It doesn’t matter how long we may have been stuck in a sense of our limitations. If we go into a darkened room and turn on the light, it doesn’t matter if the room has been dark for a day, a week, or ten thousand years — we turn on the light and it is illuminated. Once we control our capacity for love and happiness, the light has been turned on. – Sharon Salzberg
I forgot to mention in my last post on mountain biking that I have decided on a name for my bike. I had considered Blacky, Hi-Ho-Silver, or Daisy May (cuz my helmet has daisies on it).
Then it came to me, in a flash of inspiration — Sybil! (after the woman with multiple personalities). I figure this is fitting since my mountain biking ventures have been fraught by a battle between my adventurous, daredevilly-self and my frightened, expect the worst-self who hears her mother-self yelling at her “You could put your eye out!”
Okay. Now onto more serious stuff.
I’ve been playing catch up lately on reading people’s blogs. I’ve recently started following more blogs owned by writers and photographers, searching for tips and ideas on how to grow and give in to the way my passion in these areas has kidnapped my brain and sent it on a wild whitewater ride.
One of the blogs I’ve been reading that has contained a great deal of insights into the writing life is a blog by Theodora Goss. In her post “The Inner Life” she wrote:
- You need to live an imaginative life, just in general. Spend the day going around and imagining. Don’t worry, you’ll still look perfectly normal. No one will realize that you’re imagining a stranger on the T as the Grand Inquisitor.
- You need to believe in the importance of your own writing. That deep and fundamental belief will allow you to have the faith you need to put in the hours. The many, many hours.
- You need to make writing a habit, a regular practice. That’s the way you’ll be able to, consistently, sit down and write. Some people may not need to do this, may be natural geniuses, I don’t know. I rather doubt it? But I know that I need to.
Number 2 is a big one for me — believing in the importance of my writing. There are so many writers trying to get themselves published out there. Does the world really need one more? If such great talent is struggling, who do I think I am that anyone will publish my book. And if I manage to make it that far, who will want to read it?
I have a hard time getting rolling and sticking to a schedule. I’m so easily distracted. Like yesterday, rather than write, I did some design work on my blog. Granted adding some share buttons and a Twitter follow button were on my list of things to do and I felt pretty good when I finally figured out how to add these things, but that effort should have come after I did my writing. As usual, I ran out of time to actually write.
Writing my book – not my blog, not email, not a To Do list – is what’s going to move me closer to my goal of completing said book. All the rest is just window dressing. I’m in danger of becoming the “Emperor With No Clothes”.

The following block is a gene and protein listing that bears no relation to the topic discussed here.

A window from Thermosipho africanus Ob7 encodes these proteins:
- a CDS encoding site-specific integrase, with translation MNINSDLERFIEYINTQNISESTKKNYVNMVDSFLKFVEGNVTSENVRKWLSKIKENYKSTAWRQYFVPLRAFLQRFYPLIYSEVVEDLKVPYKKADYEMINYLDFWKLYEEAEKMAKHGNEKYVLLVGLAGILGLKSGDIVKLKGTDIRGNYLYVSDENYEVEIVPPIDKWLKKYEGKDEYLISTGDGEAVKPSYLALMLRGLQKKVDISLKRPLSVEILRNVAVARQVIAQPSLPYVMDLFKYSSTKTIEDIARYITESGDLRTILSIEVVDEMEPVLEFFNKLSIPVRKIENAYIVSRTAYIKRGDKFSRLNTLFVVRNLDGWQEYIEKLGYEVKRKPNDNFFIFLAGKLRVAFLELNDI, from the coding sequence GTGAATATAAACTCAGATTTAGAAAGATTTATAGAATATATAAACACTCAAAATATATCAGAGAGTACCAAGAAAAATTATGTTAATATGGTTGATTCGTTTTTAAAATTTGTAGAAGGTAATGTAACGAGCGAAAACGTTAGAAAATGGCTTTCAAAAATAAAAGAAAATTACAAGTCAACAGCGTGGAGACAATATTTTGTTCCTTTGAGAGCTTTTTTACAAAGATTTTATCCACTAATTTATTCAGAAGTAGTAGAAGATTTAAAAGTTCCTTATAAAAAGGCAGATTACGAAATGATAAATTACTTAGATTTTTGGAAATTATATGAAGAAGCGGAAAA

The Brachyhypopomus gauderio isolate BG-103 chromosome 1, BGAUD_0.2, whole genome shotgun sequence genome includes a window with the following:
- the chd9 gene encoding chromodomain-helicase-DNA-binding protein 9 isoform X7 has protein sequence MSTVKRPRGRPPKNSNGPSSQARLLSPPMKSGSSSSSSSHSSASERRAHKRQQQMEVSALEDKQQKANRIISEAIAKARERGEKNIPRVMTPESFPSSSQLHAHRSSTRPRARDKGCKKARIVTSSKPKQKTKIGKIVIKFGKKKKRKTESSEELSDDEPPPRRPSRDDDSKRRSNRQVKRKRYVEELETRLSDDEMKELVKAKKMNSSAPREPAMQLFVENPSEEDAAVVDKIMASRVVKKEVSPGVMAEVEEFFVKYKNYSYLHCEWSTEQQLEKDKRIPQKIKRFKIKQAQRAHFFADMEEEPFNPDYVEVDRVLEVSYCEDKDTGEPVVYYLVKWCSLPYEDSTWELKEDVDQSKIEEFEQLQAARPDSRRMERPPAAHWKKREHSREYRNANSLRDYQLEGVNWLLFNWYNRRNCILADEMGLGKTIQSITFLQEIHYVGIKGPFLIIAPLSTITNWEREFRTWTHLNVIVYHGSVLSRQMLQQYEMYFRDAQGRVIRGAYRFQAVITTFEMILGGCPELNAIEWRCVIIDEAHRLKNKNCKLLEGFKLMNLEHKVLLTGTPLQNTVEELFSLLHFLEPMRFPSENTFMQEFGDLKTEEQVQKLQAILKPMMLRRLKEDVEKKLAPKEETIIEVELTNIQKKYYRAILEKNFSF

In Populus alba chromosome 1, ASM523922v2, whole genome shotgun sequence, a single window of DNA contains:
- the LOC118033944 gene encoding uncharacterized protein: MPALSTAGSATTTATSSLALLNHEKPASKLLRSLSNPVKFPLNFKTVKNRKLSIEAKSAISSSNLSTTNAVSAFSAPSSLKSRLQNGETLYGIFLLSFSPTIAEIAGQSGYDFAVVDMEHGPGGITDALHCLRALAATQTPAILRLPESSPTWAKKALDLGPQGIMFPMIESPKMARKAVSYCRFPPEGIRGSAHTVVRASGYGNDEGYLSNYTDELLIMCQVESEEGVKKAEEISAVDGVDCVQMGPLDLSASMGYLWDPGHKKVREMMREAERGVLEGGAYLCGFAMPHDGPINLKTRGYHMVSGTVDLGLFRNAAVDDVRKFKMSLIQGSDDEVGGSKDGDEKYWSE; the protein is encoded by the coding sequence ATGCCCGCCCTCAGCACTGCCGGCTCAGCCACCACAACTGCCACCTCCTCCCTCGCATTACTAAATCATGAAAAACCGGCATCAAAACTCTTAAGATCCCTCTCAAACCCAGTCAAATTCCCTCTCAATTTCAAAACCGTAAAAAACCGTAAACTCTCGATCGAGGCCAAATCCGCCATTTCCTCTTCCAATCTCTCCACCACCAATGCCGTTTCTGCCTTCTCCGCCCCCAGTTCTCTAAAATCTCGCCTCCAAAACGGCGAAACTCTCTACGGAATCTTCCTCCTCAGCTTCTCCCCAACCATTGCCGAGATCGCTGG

Yet, I feel that I need to produce some shorter pieces because I need to get published and I can’t wait for the book to get done. Some would say this is wrong-thinking. In fact, every time I’ve tried to publish a shorter piece I’ve been told it doesn’t work. But those were book excerpts and perhaps they did not work alone.
As Theodora Goss said in her post, “The more you write, and particularly the more you publish, the more you will believe in the importance of your own writing. (Because that reinforcement really does help.)”
I agree. After floundering around for this long, I need proof of my writerly legitimacy. It doesn’t matter that I SHOULDN’T need it. At this point I do need it. I don’t care where I’m published. I don’t care about being paid. I just want to be able to say “Maery’s work has been published in the ‘Timbuktoo Newsline’, the chapbook ‘The Lost Cowgirl’, the photo journal website ‘Look What I Saw!’ and the anthology ‘Don’t Mess with Mama Bear: stories by mother’s of gay children’.” or some such list like that.
Another thing that Goss wrote is: … writing is not a hobby, not something you can do on the side. Not if you want to do it well. It’s something that will become your life, that will determine how you look at the world, relate to others – relate even to yourself, because you will live in part by the shore of the sea of imagination, which is a magical place to live but also means that you will only ever be half in the ordinary world. Half of you will be elsewhere. And that will be disconcerting to the people around you.
There have been periods where ending a writing session has left me as groggy as if I am just awakening from a deep sleep. I look around trying to remember where I am and to pull myself back into the world I see around me.
Writing, doing the real work of it, is a risk. I don’t want to fail, and I don’t want to lose the personal relationships I’ve gained in the past couple years.
But I’ve learned a few things about balance. I believe that in order for your writing to be interesting, your life has to be interesting. You need to keep exposing yourself to new challenges and exeriences, refining the skills and knowledge you have, but not be so busy that you don’t notice the hand on your shoulder, the bark on the trees, or the darkly rich smell of coffee filling the house.
Picture me standing on the high diving board, looking down into a glassy pool of water below. I don’t know how to do a fancy dive. But I can jump in — feet first.